You Can Thank British Beach Town Nostalgia for the “Coastal Grandmother” TikTok Trend

The viral aesthetic associated with the leisurely, luxurious lifestyle in affluent beach areas made waves across the pond long before its recent internet moniker gained traction.

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As the rush of city life became less appealing during the pandemic, many people looked to coastal regions with curiosity, suddenly valuing outside space and a slower pace of life over the spontaneity and go-go-go of the city. The recently ubiquitous "coastal grandmother" trend came as no major surprise then, gaining traction in early March after TikToker Lex Nicoleta coined the term in a post that soon went viral. (The #coastalgrandmother tag now has more than 148 million views on TikTok and has inspired think pieces and explainers everywhere from The Atlantic to Vogue and The Wall Street Journal.)

Loosely defined by a laid-back but luxurious aesthetic associated with well-to-do individuals who "weekend" in affluent beach areas like the Hamptons, "coastal grandmother" style is all about neutral and nautical-inspired colors, light knits and linens, and ornate vintage pieces and heirlooms. Think of fashion and interior decor items that evoke "Ina Garten on vacation" vibes or remind of the casual-while-manicured settings of Nancy Meyers films like Something’s Gotta Give. The beach scenes from Grace & Frankie also fit the bill.

While TikTok helped push the aesthetic to the front stage in the United States this summer (so much so that Something’s Gotta Give star Diane Keaton even shared her own tribute on Instagram), the "coastal grandmother" wave has always had a stronghold across the pond, even if it’s more of an undercurrent. The United Kingdom’s coastal towns have long been origin points for blissful, seaside style—in fact, the southwestern Cornwall county might be the OG of "coastal grandmother" vibes, with its rows of chalky stone cottages with thatched rooftops, where residents can enjoy scenic beach picnics and clifftop strolls within minutes from their doorstep.

Much like in the U.S., a growing number of millennials in England have relocated to areas along the country’s (somewhat-affordable-compared-to-London-prices) coast—not including Cornwall, which hasn’t been "affordable" for quite some time—driven by pandemic restlessness. Realizing their budgets stretch further here, and that homes with gorgeous period features are suddenly within reach, these so-called "millennials-on-sea" are seeking out relatively time warped, in-need-of-TLC properties, then marrying the original Georgian, Victorian, and Edwardian features with a splash of on-trend maximalism. Huge bay windows and ’50s fireplaces splashed against electric blue walls, with neon picture rails; something like this.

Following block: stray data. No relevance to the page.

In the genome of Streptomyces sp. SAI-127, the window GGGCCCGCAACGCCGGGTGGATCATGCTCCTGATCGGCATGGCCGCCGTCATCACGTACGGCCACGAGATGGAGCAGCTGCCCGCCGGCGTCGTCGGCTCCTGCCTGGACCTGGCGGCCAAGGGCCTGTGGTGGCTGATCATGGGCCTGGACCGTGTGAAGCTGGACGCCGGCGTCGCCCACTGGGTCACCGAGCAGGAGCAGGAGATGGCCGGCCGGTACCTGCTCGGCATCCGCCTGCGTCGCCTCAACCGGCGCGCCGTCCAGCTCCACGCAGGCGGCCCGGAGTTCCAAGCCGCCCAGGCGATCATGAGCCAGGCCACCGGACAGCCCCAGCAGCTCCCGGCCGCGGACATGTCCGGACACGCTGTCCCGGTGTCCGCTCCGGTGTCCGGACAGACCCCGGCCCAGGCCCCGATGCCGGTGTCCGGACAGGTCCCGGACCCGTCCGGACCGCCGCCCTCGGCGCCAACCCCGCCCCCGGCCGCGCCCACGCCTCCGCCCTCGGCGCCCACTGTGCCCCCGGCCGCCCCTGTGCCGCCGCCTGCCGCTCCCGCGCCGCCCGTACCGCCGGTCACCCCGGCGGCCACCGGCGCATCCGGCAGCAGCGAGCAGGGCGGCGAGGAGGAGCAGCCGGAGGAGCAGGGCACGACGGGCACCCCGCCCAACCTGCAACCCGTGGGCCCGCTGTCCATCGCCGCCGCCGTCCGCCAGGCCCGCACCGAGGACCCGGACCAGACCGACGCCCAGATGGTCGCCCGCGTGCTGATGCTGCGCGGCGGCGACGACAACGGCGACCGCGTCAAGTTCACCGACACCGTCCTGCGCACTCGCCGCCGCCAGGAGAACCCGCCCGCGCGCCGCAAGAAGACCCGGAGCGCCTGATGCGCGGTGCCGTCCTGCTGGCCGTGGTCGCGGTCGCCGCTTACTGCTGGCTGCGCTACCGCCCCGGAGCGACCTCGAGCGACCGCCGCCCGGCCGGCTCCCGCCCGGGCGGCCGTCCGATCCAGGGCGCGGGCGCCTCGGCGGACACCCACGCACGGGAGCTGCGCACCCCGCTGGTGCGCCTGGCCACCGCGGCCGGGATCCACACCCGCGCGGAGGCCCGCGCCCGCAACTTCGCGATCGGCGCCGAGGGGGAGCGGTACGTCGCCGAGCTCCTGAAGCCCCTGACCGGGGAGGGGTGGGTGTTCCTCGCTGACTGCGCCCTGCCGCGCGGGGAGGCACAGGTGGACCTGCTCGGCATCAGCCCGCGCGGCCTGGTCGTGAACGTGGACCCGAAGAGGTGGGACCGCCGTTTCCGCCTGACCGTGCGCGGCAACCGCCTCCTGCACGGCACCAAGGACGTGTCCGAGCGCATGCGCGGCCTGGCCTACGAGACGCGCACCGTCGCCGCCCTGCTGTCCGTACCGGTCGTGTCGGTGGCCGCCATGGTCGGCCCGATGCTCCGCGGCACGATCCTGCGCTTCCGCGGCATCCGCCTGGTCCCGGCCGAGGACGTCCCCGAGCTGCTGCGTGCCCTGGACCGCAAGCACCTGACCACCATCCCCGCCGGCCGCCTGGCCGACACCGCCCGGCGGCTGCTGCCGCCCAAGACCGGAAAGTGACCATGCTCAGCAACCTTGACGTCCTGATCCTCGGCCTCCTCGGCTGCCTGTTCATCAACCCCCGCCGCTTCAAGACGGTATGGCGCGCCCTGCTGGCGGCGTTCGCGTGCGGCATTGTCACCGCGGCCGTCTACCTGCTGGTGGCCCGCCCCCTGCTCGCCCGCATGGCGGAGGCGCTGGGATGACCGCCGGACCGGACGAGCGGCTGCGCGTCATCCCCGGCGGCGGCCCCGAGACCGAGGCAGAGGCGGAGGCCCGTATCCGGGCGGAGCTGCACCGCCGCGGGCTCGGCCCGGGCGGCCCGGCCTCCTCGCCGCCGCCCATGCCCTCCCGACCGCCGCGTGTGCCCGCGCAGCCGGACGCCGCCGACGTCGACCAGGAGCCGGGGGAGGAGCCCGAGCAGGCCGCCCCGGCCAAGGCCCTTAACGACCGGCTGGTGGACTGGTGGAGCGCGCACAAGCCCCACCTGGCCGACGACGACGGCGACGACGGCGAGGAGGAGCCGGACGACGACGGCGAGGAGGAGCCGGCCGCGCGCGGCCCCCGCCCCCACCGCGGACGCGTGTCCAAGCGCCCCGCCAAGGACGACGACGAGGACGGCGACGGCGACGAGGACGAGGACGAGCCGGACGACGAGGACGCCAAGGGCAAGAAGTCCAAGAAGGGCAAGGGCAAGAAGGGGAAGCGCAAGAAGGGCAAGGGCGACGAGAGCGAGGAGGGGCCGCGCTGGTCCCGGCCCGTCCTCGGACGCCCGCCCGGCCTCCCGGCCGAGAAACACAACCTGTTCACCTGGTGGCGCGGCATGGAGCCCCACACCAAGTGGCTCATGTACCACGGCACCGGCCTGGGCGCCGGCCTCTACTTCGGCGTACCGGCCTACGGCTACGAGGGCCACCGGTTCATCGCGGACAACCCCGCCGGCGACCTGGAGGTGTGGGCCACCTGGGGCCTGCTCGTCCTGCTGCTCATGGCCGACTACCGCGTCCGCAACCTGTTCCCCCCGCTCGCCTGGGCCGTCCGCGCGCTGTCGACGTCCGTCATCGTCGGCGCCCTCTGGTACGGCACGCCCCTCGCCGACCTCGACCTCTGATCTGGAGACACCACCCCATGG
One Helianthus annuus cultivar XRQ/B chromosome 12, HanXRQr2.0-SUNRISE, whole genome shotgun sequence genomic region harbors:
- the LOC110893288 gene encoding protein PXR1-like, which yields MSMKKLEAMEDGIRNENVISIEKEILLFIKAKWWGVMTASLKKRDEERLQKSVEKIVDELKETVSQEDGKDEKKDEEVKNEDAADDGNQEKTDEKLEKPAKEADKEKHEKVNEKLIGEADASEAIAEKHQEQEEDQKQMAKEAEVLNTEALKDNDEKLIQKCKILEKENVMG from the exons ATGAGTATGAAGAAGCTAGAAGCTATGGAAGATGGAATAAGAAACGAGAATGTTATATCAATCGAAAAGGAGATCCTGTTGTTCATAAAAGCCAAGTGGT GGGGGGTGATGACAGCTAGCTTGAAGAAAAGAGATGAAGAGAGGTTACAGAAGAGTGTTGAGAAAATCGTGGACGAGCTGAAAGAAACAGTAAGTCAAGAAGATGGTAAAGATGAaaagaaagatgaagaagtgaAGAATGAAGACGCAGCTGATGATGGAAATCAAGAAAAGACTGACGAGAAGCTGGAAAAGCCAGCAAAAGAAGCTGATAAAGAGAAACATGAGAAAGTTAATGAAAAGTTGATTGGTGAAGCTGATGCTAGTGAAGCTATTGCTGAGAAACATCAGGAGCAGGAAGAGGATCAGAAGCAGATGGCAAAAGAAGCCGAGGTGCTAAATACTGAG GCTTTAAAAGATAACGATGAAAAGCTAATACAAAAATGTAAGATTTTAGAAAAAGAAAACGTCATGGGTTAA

Earlier this year, London news outlet The Times explored the phenomenon in an article titled, "Millennials-on-Sea: Why Young Creatives Are Moving to the Seaside." In it, longtime New Yorkers Lizzy and Shaun Cooney describe their decision to move back to the United Kingdom during the pandemic. Wanting to be closer to family, and suddenly curious about what the British seaside had to offer them, they settled along the southeast coast in the Sussex town of Eastbourne in a large, ground-floor Georgian flat. "After four years in Brooklyn we were desperate for a bit of space and nature," Lizzy told The Times. "We were considering this sort of move in America." 

In the same feature, Who What Wear editor in chief Hannah Almassi explains how after the pandemic hit, she got her hands on a coastal Victorian semi with ’80s "pine-clad" rooms and dressed them up with eccentric shades of pink after moving in with her young family: "We can get out into nature quickly, and I live in a style of house that I could never have dreamt of in London."

A bit further along in Sussex, St Leonards-on-Sea is experiencing a similar revival, with "DFLs" (an unflattering term used for people relocating "Down From London"; the focus of another feature by The Times) snapping up large Victorians and going to town with earthy color palettes and unfinished walls that look like they’ve aged gracefully. West Sussex’s Honeybridge Estate (around 30 minutes from the coast) is a prime example of Edwardian preservation with a modern, coastal spin. Think: glazed, embossed wooden dining dressers with all the hand-painted display plates to match. The property also has a beamed cottage on-site with its own reading hammock and rose bushes.

To the east of Sussex, over in Kent, Margate is now dubbed "Hackney-on-sea" thanks to the swarm of hip East Londoners upping sticks for the town. (Previously, East London’s arts crowd headed to the coastal town of Brighton for cheaper housing and its alternative culture, with LGBTQIA+ creativity at the fore.) Margate’s updated take on British beach town style is more garish, with clashing neons and loud patterns; House of Hackney–style aesthetics involving busy William Morris wallpaper, animal prints, and extravagant velvets and tassels. Designer Amy Exton’s holiday rental Margate Location House is a prime example of this; maximalist color pairings are everywhere with an undertone of ’70s and ’80s sentimentality. (Exton’s Studio Margate is known for using rounded headboards, retro platform beds, and throwback glass brick showers in local renovations.) Here, the overall vibe is more "old money, eccentric granny" than "coastal grandmother." Maybe that’ll be the next TikTok trend to take over the fashion and interior design spaces.

Top photo by Education Images / Universal Images Group.

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